Friday, December 22, 2006

The Branding of Christmas

In the Business Section of today's NYT's is a little article that piqued my interest. An advertising company is trying to "freshen" up Christmas with a branding approach, giving Christmas a unique graphic design. I went on to google image to try and find some samples but came up empty. Basically, the images were the graphic apple of Apple Computers with ".mas" following it, or a Nike "swoosh" with a ".mas" following it. You get the idea; take a company logo that is clean and crisp and marry it with a "." to the word "mas", thereby eliminating all references to "Christ" and the religious issues that complicate business transactions and get down to what Christmas is really all about; four month of selling from October through January.
While the pastor in me recoils from such a nakedly commercial appraoch to Christmas, another part of me is intrigued with this type of creativity; an attempt to bring some freshness to Victorian images of fat men with beards and ladies in long dresses gathered around pianos in homes lit with candles. The preacher's (read "my") dilemma for each Christmas is what can possibly be fresh or new or unique? Families gather and, from what my good friend George Barna says, more are attending Christmas Eve candle-light services than Easter services. The Christmas Eve service is now more popular with main-stream culture than Easter. Is it because it has so many other cultural, familial, and romantic images surrounding it? Images that are safe and "Jesus-less" or, at least, keeping Jesus as a safe and cuddly baby? But what can I actually say about the astounding metaphysical assertion that the infinite, timeless, shapeless God of the universe compressed himself (gender??) into the form of a human man going through the dangerous process of natural birth? I can barely approach that mystery.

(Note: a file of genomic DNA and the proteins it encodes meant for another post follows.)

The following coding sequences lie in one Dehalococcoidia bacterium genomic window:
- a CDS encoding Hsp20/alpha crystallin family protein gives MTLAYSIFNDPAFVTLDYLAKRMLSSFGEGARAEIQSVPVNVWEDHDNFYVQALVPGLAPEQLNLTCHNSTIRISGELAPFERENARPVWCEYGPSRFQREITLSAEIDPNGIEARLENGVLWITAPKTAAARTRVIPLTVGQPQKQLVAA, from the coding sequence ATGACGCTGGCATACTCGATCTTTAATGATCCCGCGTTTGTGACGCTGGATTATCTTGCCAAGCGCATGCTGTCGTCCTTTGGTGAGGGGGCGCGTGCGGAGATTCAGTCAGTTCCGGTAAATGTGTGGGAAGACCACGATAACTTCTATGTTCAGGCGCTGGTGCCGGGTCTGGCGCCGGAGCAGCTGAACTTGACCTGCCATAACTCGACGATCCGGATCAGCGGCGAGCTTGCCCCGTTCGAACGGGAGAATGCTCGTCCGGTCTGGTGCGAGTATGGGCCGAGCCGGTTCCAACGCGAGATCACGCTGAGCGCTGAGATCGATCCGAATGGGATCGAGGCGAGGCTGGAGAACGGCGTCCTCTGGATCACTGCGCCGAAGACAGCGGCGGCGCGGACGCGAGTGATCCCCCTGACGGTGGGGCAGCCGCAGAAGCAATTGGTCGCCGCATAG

Maybe the better approach would be to warn people: Watch out! This night declares that something mysterious happened in the course of human history that is too big for words: Christ.mas!


At 2:23 PM , Blogger Rick said...

I LIKE Christ.mas. I'm not crazy about (apple logo).mas or (nike logo).mas.

My Dad wrote a devotional a couple years ago for our church's advent devotional guide. It observed how culture wants the Christ out of Christmas, and if you take it out, what is left? "mas" , which of course is spanish for "more" - which is exactly what culture wants. Give me more toys, more money, more pleasure, more options, more whatever. Contrast that to the Jesus who emptied himself - and JI Packer's comment in "Knowing God" that the true Christmas Spirit is the spirit of those who spend and are spent themselves for the sake of the message of Jesus.

At 3:50 PM , Blogger Gary Means said...

American secular, cultural holidays with religious roots: Halloween, Thanksgiving, Christmas, and Easter.

The "secularization" of "Xmas" has not quite taken hold yet. There has even been a bit of a backlash against "Happy Holidays". And here in Seattle, the airport did reinstall the "Holiday Trees" after the threatened legal action was dropped.

Christmas is about Frosty, presents, Rudolph, shopping, Home Alone, eating, the Grinch, decorating, presents, eggnog, seasonal charity, and the Christmas/Xmas/Holiday tree. In America there is no need to even mention Jesus.

As for Easter, it's all about Bunny, eggs, egg hunts (the latest church-growth gimmick), candy, and marshmallow peeps. In America there is no need to even mention Jesus.

We're not quite all the way there yet, but as a society, we're well on our way. I don't know how it is in other parts of the country, but in our State less than 1 out of 10 people attend church, and that 10% is shrinking. That's especially true in the Seattle area.

This year I have found that people are always a little startled when I say, "Merry Christmas". Then, after a pause, there's a grateful, if somewhat furtive, "Merry Christmas" back to me. The Pacific Northwest is definitely a politcally-correct, post-Christian zone.

At my company, which employs over 17,000 people worldwide, we used to have a Christmas Party. Ten years ago or so it changed to a Holiday Party. Then more recently it became the Winter Party. Last year we became even more politically correct. No party in December at all. There was an "Employee Appreciation Party" in September, with a Casino theme.

I'm surprised that employees get Christmas off. Most employers don't recognize Easter. My wife works for the King County Library system, where Easter is just another work day. If you're scheduled to work that Sunday, you have to take a day of vacation if you want to celebrate it with your family.

So Donn, may you, and all those you love, experience a special, blessed celebration of the birth of the Christ child. Merry Christmas!


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